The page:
On Oct. 21, the Senate Committee on Heath, Education, Labor and Pensions (known as the HELP Committee) approved President Obama’s three nominees for the National Labor Relations Board (NLRB), which supervises union elections, investigates labor practices and interprets the National Labor Relations Act. The committee’s approval is the first step toward a confirmation vote by the full Senate, which is required before the nominees can take their positions on the board.
For the last two years, the board has operated with only two of its five members. Recent lawsuits challenging the board’s authority to issue decisions with just two members has highlighted the need to fill the vacancies. However, the path to confirmation may be rough. One of the president’s nominees, former Service Employees International Union (SEIU) and AFL-CIO Associate General Counsel Craig Becker, faces strong opposition from several senators and business groups, including Associated Builders and Contractors (ABC).
Concerns with Becker began to surface shortly after his April 24 nomination. Becker, a pro-union labor lawyer, has written extensively about federal labor law. Most of the objections to Becker stem from a law review article he wrote in 1993 that stated the board should strip employers “of any cognizable interest in their employees’ election of representatives,” including employers’ right to file objections to union misconduct or challenge the makeup of a proposed bargaining unit.
Becker also states in the article that the board should prevent employers from observing polls at workplace elections. Currently, employers and the union are allowed an equal number of observers at the polls—but under Becker’s suggestion, only union observers would be allowed. In other parts of the article, Becker advocates for measures that would curb employer communication with employees about unions, as well move elections away from the worksite—a change that would almost assuredly reduce voter turnout.
The day before the Senate HELP Committee voted on Becker, several associations, including ABC, sent a letter urging members of the committee to oppose Becker’s confirmation until a public hearing could be held on the issues raised in Becker’s article. Specifically, the letter pointed out that many of Becker’s positions are well outside the mainstream and would disrupt years of established precedent and the delicate balance in current labor law. These positions have raised significant concerns in the employer community (i.e., the extent to which he would restrictively interpret employers’ free speech rights).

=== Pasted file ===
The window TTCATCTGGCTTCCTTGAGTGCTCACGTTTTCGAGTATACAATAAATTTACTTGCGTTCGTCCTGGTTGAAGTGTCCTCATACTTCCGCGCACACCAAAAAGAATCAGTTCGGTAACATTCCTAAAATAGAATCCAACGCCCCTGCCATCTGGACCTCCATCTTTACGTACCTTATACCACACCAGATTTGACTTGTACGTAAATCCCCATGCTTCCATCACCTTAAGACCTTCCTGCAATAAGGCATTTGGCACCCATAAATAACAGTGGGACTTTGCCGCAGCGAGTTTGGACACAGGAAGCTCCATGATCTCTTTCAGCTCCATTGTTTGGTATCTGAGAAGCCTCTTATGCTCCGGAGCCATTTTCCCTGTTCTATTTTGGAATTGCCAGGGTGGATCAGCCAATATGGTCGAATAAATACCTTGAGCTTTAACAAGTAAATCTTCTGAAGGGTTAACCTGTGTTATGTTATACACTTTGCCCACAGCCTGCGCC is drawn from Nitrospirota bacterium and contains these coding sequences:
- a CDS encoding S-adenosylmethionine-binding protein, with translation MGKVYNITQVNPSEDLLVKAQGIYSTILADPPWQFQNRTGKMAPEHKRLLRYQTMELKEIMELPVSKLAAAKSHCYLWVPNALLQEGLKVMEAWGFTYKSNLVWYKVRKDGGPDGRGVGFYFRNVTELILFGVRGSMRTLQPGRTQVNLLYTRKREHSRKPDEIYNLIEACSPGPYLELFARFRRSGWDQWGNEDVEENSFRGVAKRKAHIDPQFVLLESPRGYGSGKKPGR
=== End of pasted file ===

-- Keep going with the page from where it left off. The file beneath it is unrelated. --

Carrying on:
The public deserves an opportunity to hear from Becker directly as to whether he still believes in the positions espoused in his writings or if his views on these issues have changed over time. A hearing also would provide an opportunity to learn to what extent Becker will seek to apply these views in his role on the NLRB.
Nevertheless, it appears the committee does not intend to hold a hearing to fully vet these important concerns. But, several senators took to heart the concerns expressed in the letter. During the committee vote, Sen. John McCain (R-Ariz.) said he would attempt to block Becker’s nomination if the committee did not hold a hearing. McCain also demanded a roll-call vote on Becker, whose nomination passed 15-8. The other two nominees, Republican Senate staffer Bryan Hayes and union attorney Mark Pearce, were accepted by voice vote.
Sen. Orrin Hatch (R-Utah) also objected to Becker’s confirmation, stating that Becker “has very disturbing and controversial written views regarding national labor policy … which he has described as being able to bypass Congress.”
Senate HELP Committee Chairman Tom Harkin (D-Iowa) refused to hold a hearing on Becker, claiming that hearings for NLRB nominees are rare and that Becker had been sufficiently vetted. Harkin also promised to hold up the confirmation of both Hayes and Pearce if McCain or others block Becker from confirmation. It remains unclear how long this face off will continue or when a full Senate vote will be held.
In the meantime, the board continues to face lawsuits challenging its authority to issue decisions with only two members. Three federal courts of appeal have said it may do so, while another has said it may not. A petition has been filed urging the Supreme Court to resolve the issue and the dissension among the courts.
It is expected that Big Labor and its allies on Capitol Hill will cite the current opposition to Becker as unfair and damaging to the board. The longstanding board vacancies, however, were initially caused by Senate Democratic leaders, who refused to hold a vote on the nominations President Bush submitted for confirmation in January 2008.